Successful towing for first-timers

  • So you have bought yourself a trailer and are looking forward to heading out to your first show, but before you think about setting off you need to make sure you can see down both sides of the trailer as this is required by law. If additional towing mirrors need to be fitted these must not project more than 200mm beyond either side of the vehicle or trailer, whichever is wider and should be removed when you are not towing.

    It’s also worth noting that coupling up is much easier with two people. The assistant should use a hand signal to indicate the position of the trailer hitch with one hand and wave the driver to reverse up with the other. If not directly under the coupling it is better to be at one side than too far forward but it is important to exercise caution when handling any trailer off the vehicle. Even a small trailer can be difficult to control without using the brakes, and care should be taken as back strain can occur.

    Once the trailer and towing vehicle are attached the coupling on a towball can be confirmed by winding down the jockey wheel to try to lift the rear of the towing vehicle slightly. Do not rely on the pop-up button in the coupling head to confirm the coupling is secure as these can often stick up permanently with grease and dirt. Both the ball and coupling head should be cleaned, inspected and re-greased regularly.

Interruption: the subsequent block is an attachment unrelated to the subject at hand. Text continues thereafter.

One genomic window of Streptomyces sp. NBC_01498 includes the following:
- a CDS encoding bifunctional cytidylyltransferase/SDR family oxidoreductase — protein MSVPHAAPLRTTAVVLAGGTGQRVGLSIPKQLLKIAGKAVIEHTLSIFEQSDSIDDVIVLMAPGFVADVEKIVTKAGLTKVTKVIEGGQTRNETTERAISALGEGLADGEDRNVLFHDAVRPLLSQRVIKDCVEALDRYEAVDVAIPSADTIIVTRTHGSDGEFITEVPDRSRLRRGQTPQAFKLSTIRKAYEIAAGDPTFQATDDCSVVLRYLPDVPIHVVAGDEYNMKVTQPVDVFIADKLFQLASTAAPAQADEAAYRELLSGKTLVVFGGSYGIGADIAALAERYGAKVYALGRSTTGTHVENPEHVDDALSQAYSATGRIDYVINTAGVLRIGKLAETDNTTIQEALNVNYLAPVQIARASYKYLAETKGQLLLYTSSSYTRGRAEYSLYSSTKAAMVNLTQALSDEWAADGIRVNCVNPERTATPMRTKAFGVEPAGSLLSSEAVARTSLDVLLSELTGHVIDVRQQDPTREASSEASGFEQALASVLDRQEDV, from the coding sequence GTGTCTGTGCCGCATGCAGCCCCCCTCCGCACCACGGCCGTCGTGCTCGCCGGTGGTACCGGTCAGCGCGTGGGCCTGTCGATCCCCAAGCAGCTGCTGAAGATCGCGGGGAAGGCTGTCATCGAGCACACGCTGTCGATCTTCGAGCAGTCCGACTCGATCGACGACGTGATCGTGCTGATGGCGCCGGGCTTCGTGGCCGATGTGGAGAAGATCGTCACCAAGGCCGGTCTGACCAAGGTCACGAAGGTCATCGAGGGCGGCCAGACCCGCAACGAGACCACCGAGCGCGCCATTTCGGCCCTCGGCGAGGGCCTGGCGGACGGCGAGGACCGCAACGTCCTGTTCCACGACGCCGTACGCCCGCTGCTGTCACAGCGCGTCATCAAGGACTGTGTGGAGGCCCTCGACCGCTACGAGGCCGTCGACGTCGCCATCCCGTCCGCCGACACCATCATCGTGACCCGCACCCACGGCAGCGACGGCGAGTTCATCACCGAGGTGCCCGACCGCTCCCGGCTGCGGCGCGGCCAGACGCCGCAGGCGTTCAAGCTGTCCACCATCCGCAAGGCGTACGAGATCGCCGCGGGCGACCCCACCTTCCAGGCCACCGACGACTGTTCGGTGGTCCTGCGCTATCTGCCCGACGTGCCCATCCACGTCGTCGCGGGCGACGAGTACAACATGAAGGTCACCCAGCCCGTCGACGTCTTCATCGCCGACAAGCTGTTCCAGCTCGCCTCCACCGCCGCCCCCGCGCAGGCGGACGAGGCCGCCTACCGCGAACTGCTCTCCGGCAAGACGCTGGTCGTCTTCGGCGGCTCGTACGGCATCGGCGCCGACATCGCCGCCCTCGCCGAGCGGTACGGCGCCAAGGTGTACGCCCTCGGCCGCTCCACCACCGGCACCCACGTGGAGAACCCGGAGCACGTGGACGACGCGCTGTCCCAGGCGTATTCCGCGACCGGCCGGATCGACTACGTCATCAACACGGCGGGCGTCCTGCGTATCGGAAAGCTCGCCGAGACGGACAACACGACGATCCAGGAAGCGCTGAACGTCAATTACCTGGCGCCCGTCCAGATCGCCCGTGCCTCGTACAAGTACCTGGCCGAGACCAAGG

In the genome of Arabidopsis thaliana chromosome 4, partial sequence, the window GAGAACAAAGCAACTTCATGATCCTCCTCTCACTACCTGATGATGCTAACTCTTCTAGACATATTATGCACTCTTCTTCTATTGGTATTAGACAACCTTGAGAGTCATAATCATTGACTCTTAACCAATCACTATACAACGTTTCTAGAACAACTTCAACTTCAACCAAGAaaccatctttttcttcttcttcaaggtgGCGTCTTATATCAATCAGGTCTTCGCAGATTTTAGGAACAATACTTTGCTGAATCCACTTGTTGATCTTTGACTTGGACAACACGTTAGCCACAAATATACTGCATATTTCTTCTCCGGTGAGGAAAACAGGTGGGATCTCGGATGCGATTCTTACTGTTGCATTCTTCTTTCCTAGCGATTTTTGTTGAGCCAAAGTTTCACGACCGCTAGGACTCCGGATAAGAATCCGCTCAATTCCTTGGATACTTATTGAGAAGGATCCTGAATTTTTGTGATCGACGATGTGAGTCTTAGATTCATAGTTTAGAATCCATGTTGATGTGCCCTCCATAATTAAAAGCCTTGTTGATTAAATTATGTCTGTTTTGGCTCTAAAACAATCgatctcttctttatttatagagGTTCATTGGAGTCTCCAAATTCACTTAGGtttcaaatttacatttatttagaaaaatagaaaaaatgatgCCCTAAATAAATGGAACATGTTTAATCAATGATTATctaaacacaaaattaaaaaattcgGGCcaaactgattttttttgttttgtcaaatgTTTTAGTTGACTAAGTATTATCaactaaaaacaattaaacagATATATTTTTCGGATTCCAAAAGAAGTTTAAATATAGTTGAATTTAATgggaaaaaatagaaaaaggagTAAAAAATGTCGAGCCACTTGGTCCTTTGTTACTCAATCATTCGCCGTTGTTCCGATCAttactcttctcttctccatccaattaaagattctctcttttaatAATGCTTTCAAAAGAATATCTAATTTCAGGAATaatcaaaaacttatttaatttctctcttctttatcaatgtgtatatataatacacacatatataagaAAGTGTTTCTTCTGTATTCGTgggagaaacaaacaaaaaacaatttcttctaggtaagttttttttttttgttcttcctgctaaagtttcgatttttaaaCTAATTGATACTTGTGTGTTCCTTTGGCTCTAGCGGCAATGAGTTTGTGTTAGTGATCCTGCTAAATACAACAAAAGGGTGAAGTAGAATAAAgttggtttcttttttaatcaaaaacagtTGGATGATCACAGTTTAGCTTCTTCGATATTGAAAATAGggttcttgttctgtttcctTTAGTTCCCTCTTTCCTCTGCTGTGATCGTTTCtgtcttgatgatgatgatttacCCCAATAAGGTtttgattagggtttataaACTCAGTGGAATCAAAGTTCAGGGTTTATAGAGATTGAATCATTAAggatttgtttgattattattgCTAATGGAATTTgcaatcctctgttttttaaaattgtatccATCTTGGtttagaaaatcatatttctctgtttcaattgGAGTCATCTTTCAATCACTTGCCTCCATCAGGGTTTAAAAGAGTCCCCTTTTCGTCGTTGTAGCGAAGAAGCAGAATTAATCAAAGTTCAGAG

The “breakaway” cable needs to be connected to a point on the vehicle’s towing bracket, or chassis, not merely looped over the towball. This cable has a specific load capability designed to apply the trailer brakes if the coupling fails, before breaking. Anything weaker may not successfully apply the brakes so it should never be replaced with anything else.

    When checking the trailer lights, always have your assistant call out the direction indictors for each side, not just that they work – the most common error in trailer plug wiring is to reverse the left and right feeds – also check for a bad earth on one side by checking brake and indicator lights simultaneously.

    Reversing tips

    Reversing in a straight line is best achieved using the mirrors. With the combination in a straight line, make sure you can see equal amounts of the trailer in both mirrors. As you reverse the trailer will soon run off line one way or the other, if it appears in the right mirror, steer right hand down, slightly. It will then swing the other way and as it appears on the left mirror, steer a little left. With practice you will be able to reverse the trailer through a slalom.

    A short wheel base 4×4 with a long trailer is easier to reverse. It reacts more slowly to the applied lock, coming close to the relationship of an articulated truck and trailer. The worst combination is a long wheel base and small trailer, which will jack-knife easily. Practise regularly and soon you’ll be able to recognise your combination’s characteristics.

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